Statehood is still an issue in Georgia, as the politicians and population cannot agree on what sort of country it should be, regardless of its deep and enduring cultural traditions recognised by all communities. Restoration of the monarchy would enable them to have those arguments whilst retaining national and international integrity, as it is those traditions, which are more respected than the modern state or its politics, which a monarch would be representing.
The Middle East still has a number of monarchies. Even in Iran, one of the few examples of a monarchy being removed by a genuinely popular revolution, there is nostalgia for what the shah represents, though less for the deeds of Shah Reza Pahlavi or his dubious dynasty.
Burma, or Myanmar or whatever you want to call it, has had constant inter-ethnic conflict since it regained independence in 1947. Much of this is not attributable to historic conflicts but the behaviour of the British who conquered it in 1885: the traditional British “divide and rule” tactics, and subsequent broken promises to those groups they had deprived to begin with, created the seeds of the conflict which continues today.
Burma used to have a monarchy, whose expansionist policies had created this multiethnic state. The last king, Thibaw, was deposed by the British in 1885, on the grounds that he was drunk and incapable, although he didn’t actually drink at all. Since then his descendants have been airbrushed out of history, though most are still living in modern Myanmar as private citizens.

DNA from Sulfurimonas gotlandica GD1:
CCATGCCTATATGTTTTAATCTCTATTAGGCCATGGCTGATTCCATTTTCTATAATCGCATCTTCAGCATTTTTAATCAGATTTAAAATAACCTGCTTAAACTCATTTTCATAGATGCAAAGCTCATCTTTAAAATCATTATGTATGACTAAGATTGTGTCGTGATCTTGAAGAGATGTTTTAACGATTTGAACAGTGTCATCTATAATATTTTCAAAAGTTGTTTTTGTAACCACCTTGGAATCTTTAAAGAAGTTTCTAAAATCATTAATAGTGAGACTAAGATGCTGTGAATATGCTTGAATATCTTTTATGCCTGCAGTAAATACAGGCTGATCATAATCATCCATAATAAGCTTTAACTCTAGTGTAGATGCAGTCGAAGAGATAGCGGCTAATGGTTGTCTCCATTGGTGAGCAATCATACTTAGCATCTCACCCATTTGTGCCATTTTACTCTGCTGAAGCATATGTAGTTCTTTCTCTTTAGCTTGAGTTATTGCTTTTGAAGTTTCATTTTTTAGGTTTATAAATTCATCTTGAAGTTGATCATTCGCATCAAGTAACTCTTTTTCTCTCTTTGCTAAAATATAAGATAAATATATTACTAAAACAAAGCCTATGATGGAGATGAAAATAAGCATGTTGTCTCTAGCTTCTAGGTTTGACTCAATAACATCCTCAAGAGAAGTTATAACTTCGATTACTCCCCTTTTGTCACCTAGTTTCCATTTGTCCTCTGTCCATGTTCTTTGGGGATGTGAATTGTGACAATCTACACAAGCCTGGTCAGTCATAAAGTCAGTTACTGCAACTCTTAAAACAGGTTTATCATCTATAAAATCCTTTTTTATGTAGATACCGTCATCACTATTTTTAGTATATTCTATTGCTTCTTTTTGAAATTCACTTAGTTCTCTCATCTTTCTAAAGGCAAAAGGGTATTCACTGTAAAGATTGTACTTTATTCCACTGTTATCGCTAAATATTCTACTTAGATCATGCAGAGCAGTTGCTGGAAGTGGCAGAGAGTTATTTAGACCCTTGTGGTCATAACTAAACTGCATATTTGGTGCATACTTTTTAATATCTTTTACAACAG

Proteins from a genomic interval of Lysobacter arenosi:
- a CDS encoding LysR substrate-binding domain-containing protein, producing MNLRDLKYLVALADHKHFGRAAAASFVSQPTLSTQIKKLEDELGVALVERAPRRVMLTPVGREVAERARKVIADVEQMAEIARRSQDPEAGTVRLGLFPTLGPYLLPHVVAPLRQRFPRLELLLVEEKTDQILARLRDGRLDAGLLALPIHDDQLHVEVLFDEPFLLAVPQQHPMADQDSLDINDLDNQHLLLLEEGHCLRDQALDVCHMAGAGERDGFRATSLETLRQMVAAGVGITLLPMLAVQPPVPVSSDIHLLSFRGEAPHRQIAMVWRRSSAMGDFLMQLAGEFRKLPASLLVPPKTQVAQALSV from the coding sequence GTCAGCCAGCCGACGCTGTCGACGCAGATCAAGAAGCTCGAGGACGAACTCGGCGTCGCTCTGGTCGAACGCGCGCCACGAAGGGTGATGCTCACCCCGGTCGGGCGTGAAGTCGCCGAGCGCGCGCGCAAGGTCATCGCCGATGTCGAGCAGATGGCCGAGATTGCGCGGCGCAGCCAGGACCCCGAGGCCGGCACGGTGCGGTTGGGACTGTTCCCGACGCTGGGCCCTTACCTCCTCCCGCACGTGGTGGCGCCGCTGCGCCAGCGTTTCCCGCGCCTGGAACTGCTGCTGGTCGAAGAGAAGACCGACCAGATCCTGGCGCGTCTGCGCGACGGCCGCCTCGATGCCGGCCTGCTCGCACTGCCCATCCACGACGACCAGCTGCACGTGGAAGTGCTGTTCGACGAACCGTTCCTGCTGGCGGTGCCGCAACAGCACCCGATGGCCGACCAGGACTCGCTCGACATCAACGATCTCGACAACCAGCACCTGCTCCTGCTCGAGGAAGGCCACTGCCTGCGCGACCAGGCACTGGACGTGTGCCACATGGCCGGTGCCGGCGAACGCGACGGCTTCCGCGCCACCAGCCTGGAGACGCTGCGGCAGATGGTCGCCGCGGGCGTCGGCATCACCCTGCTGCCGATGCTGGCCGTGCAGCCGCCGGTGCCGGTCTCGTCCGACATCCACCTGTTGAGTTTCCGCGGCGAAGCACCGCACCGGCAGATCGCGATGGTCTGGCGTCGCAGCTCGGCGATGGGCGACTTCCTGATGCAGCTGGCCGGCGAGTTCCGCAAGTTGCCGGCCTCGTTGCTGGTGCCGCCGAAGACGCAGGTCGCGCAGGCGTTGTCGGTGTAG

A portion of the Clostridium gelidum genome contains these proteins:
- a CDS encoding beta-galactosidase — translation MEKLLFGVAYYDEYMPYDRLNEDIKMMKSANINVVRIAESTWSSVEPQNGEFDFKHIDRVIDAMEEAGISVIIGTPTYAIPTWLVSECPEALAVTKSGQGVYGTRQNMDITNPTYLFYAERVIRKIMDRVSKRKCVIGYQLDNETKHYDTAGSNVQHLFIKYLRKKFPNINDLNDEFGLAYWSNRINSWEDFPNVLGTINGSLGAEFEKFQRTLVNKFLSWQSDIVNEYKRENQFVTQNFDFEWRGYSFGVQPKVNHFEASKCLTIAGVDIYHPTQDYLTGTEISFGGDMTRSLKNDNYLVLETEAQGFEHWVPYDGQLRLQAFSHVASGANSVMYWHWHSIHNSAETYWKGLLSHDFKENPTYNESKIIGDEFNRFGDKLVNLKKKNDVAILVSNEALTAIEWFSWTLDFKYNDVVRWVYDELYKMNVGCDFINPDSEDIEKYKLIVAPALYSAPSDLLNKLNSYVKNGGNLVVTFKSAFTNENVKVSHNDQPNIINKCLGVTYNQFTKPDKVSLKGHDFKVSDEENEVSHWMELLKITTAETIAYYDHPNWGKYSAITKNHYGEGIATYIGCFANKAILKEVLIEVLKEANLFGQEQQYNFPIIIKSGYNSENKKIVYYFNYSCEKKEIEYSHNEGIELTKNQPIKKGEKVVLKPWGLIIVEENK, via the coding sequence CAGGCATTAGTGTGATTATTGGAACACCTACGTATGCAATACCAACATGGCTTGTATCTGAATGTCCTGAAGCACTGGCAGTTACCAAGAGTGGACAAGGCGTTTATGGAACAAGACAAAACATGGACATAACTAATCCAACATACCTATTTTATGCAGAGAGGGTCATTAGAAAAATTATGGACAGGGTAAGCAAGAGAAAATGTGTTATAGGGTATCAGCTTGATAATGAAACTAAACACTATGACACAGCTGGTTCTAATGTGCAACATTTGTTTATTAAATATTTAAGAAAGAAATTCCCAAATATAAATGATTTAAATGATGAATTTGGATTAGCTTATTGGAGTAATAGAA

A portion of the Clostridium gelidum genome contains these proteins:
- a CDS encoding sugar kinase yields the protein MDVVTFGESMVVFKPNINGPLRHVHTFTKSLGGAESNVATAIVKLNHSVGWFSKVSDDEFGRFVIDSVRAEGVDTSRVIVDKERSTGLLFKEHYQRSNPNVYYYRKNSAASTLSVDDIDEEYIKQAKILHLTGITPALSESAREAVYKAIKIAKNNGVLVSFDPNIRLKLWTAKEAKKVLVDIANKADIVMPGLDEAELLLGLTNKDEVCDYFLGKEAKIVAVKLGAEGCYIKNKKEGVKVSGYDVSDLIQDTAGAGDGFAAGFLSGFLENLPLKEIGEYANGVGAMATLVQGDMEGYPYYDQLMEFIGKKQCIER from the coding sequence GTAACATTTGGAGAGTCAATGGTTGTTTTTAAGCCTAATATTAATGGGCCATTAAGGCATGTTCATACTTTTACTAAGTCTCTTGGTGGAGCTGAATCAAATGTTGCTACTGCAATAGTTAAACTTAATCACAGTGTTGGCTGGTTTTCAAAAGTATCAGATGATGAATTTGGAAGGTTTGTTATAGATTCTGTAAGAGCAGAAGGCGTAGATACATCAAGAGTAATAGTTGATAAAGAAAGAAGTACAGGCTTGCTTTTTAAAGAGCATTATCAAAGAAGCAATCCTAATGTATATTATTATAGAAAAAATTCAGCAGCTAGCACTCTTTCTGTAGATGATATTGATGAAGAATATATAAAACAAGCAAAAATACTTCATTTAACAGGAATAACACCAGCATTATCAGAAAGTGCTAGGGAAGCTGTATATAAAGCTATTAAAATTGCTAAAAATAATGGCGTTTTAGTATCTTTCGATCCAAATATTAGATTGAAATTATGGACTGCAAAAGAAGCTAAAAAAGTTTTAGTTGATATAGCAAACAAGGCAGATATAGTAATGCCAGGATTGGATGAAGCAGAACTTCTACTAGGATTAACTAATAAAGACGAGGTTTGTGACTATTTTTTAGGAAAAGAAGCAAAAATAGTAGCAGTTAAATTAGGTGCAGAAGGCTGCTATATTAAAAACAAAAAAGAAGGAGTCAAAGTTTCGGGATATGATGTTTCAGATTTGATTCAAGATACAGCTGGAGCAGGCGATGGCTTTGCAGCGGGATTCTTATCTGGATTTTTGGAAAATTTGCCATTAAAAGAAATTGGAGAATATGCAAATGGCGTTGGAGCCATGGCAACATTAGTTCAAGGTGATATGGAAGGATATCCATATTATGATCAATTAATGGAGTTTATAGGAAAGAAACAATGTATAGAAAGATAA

Military government of a particularly nasty character lasted a long time in Myanmar because it was the lowest common denominator which the population, and the rest of the world, could accept. With the democratic government elected with so much hope having gravely disappointed due to the ethnic conflicts, restoration of the Burmese monarchy would again be a progressive option in a country which has seen all other ways out turn into dead ends.
Monarchies went out of fashion for many reasons. But a common complaint in democracies is that no matter who you vote for, nothing changes.
What the people want isn’t delivered by those they think are expressions of their will. Monarchs represent something people are, not something they have, and in a time when people are losing their jobs and homes, but are still the same people, this idea is beginning to resonate.
Of course you can’t kick a king out if you don’t like him. But that is where constitutional monarchy comes in. Politicians have set terms, even in countries with a recall option. If you don’t like your elected leaders, who you personally may not have elected, you are stuck with them too unless you can persuade enough people to reverse the damage when the next election is due, with no guarantee you will.
People everywhere remain fundamentally monarchist–and that democracy has not delivered as hoped. When recovering from a crisis, they instinctively want to be rid of their politicians and get someone in who will transcend their petty arguments. Restoring monarchies, rather than creating presidents for life, could be the most acceptable international option for giving people what they want, whilst retaining the accountability constitutional systems provide.
Seth Ferris, investigative journalist and political scientist, expert on Middle Eastern affairs, exclusively for the online magazine “New Eastern Outlook”.